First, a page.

Along with the $99 tablet you get unlimited access to 10,000 kid-friendly books, movies, TV shows, educational apps, and games with a product called Amazon FreeTime Unlimited.
The tablet ships with Amazon’s parental controls which will prevent your child from becoming a tablet zombie and keep you from having to be the bad guy who takes the tablet away.
On the technical side of things, it’s got an SD card slot so you can slap up to 128gb of movies and content, WiFi, a 2mp/VGA set of read/front cameras (720p/meh quality), and everything you can think of that a kid might want except the Google Play store.
Yeah, it’s an Android tablet without Google Play. This means you’ll have to use the Amazon App Store, which is basically google Play from a month or two ago. Unless you root the thing. Then you can do whatever you want with it.
FreeTime offers controls so you can make sure your kids can read all they want but only watch so much TV, it blocks app from attempting to do in-app-purchases, you can set educational goals where a child has to play with a certain app before they can play games.
The tablet is a 7″ touchscreen (small, but so are they,) 1024×600 resolution (really not great, but fine for kids,) weighs under a pound, has a quad core 1.3ghz processor (pretty good,) with 1gb ram (meh), 8GB of internal storage of which 5GB is actually available (it’s ok, you can put an expansion SD card in there capable of storing 70 full-length movies for $25 if you wanted,) seven hour battery life with a six hour recharge time (fairly slow).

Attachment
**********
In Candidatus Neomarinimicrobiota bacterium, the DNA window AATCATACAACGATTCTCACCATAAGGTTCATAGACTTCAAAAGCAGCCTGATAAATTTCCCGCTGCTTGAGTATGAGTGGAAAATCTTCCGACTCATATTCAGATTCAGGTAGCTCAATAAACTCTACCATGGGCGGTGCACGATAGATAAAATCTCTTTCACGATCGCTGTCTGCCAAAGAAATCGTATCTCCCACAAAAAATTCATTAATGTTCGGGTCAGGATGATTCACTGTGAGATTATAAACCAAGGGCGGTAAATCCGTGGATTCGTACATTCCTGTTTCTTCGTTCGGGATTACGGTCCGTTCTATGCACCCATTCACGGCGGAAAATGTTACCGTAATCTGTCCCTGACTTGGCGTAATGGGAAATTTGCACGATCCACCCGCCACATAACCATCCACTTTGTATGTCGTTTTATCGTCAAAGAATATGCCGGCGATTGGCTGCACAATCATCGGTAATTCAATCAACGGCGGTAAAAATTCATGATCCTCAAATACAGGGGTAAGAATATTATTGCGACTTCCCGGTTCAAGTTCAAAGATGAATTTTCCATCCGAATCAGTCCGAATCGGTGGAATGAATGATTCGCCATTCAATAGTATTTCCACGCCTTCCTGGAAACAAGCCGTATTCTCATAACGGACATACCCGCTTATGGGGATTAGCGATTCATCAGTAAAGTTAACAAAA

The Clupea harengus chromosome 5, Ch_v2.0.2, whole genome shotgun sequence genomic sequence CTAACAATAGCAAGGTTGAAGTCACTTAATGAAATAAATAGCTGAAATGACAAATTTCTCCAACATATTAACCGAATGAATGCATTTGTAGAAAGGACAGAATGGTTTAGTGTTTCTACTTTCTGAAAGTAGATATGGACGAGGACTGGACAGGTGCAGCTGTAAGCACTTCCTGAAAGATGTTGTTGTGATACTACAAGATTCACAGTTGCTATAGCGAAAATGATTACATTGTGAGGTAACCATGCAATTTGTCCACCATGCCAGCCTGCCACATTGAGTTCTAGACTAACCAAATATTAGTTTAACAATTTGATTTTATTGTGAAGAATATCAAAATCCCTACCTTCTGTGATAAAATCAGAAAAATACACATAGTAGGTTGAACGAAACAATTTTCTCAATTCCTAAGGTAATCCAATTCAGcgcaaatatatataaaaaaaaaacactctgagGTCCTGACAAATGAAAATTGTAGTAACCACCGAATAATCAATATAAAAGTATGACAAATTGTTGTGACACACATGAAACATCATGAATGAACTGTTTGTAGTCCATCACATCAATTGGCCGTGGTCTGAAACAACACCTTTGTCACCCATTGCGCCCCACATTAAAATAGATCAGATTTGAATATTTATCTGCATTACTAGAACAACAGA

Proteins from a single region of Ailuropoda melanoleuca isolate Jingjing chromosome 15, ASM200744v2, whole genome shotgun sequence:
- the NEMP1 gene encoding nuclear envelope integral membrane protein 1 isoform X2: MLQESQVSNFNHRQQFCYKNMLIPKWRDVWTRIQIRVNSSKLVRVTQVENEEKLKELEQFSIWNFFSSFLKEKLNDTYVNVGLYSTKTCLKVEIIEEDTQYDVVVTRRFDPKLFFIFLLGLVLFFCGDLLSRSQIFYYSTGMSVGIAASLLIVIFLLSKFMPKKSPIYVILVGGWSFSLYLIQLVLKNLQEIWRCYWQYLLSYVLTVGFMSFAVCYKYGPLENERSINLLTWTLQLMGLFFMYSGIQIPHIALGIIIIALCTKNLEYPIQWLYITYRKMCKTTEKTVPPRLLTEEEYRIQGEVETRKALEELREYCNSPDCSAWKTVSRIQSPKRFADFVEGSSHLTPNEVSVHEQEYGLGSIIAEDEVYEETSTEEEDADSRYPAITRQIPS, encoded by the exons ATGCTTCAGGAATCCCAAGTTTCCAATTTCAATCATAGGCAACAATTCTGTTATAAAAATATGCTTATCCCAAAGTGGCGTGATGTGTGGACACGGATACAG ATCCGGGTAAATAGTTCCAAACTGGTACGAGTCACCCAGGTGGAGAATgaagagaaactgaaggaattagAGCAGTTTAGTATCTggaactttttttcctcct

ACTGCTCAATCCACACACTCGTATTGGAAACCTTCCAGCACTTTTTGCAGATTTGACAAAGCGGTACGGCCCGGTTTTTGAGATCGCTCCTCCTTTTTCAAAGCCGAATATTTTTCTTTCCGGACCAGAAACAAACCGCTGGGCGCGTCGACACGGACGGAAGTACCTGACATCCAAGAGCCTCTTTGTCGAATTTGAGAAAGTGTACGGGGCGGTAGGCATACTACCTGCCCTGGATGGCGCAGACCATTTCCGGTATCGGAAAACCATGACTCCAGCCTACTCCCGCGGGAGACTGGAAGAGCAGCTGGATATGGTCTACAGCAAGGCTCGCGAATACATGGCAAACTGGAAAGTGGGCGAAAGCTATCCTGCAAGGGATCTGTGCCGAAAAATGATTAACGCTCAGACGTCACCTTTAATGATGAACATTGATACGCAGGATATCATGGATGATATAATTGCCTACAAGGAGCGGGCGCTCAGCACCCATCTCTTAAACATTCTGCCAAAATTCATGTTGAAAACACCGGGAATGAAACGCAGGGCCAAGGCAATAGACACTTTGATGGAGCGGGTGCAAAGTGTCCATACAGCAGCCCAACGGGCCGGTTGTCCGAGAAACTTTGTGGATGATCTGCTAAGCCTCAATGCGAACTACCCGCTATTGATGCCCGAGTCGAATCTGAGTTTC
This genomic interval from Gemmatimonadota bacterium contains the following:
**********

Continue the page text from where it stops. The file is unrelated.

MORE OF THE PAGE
In terms of a kids tablet, it will get them from 0-8 or so before they notice that it’s pretty slow.
As a $99 tablet, it’s a little on the poky side, as a $99 tablet with a kid proof case and replacement guarantee for anything a kid can do to it, I’d say they’ve got a winner. It’ll do video and educational games with no problem, but when they want to get into 3D rendered shooting games (10ish,) it will probably be time for a new tablet.
To give a comparison to an adult tablet, the iPad 2 (a 10 inch tablet,) had twice the built in storage, but it had less than half the processor capacity, about the same camera config, 1024×768 resolution vs 1024×600,) a better battery, and weighed 1.33 pounds (601 grams vs the Amazon Fire Kids Edition’s 405 grams).
It’s a good looking kid’s tablet, it would drive me slightly bonkers if I were trying to use it just as I’m a resolution snob. I don’t think anyone other than me would have a problem with it though. I am annoyed with the charge rate being almost 1:1 when we now have the Qualcomm Quick Charge 2 specs that could power that beast up in about two hours. But whatever, it’s a kid’s tablet.
When you order it they’ll ask you to configure it and try and upsell you with a microSD card, car charger kit, $13 screen protector, 6000mAh battery pack, a backpack, and headphones. All of these can be found for a couple dollars less on Amazon if you’re interested in piecemeal shopping.
The Amazon Fire Kids Edition is available from Amazon for $99.99 and ships on September 30th, 2015.